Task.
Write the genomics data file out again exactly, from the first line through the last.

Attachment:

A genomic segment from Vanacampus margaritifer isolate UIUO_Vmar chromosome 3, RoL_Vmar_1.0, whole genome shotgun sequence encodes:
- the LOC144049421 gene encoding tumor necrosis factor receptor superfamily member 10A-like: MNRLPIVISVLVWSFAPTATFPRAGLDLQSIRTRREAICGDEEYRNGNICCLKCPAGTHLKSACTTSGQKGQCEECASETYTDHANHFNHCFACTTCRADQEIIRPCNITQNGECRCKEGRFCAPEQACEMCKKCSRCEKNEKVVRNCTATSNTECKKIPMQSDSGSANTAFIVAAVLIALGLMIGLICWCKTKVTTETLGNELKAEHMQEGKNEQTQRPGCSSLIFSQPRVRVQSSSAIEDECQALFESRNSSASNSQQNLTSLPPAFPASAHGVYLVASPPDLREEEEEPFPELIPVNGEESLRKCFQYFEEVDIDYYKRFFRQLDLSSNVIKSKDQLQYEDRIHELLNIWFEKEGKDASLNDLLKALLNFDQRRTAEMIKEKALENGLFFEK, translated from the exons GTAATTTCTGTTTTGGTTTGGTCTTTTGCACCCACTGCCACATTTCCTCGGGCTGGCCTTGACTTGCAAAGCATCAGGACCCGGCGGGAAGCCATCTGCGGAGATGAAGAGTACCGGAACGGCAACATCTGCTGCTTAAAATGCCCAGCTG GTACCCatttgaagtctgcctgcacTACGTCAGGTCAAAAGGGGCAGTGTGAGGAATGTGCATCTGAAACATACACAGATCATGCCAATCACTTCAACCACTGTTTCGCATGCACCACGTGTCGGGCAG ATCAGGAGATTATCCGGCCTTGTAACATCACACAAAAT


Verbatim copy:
A genomic segment from Vanacampus margaritifer isolate UIUO_Vmar chromosome 3, RoL_Vmar_1.0, whole genome shotgun sequence encodes:
- the LOC144049421 gene encoding tumor necrosis factor receptor superfamily member 10A-like: MNRLPIVISVLVWSFAPTATFPRAGLDLQSIRTRREAICGDEEYRNGNICCLKCPAGTHLKSACTTSGQKGQCEECASETYTDHANHFNHCFACTTCRADQEIIRPCNITQNGECRCKEGRFCAPEQACEMCKKCSRCEKNEKVVRNCTATSNTECKKIPMQSDSGSANTAFIVAAVLIALGLMIGLICWCKTKVTTETLGNELKAEHMQEGKNEQTQRPGCSSLIFSQPRVRVQSSSAIEDECQALFESRNSSASNSQQNLTSLPPAFPASAHGVYLVASPPDLREEEEEPFPELIPVNGEESLRKCFQYFEEVDIDYYKRFFRQLDLSSNVIKSKDQLQYEDRIHELLNIWFEKEGKDASLNDLLKALLNFDQRRTAEMIKEKALENGLFFEK, translated from the exons GTAATTTCTGTTTTGGTTTGGTCTTTTGCACCCACTGCCACATTTCCTCGGGCTGGCCTTGACTTGCAAAGCATCAGGACCCGGCGGGAAGCCATCTGCGGAGATGAAGAGTACCGGAACGGCAACATCTGCTGCTTAAAATGCCCAGCTG GTACCCatttgaagtctgcctgcacTACGTCAGGTCAAAAGGGGCAGTGTGAGGAATGTGCATCTGAAACATACACAGATCATGCCAATCACTTCAACCACTGTTTCGCATGCACCACGTGTCGGGCAG ATCAGGAGATTATCCGGCCTTGTAACATCACACAAAAT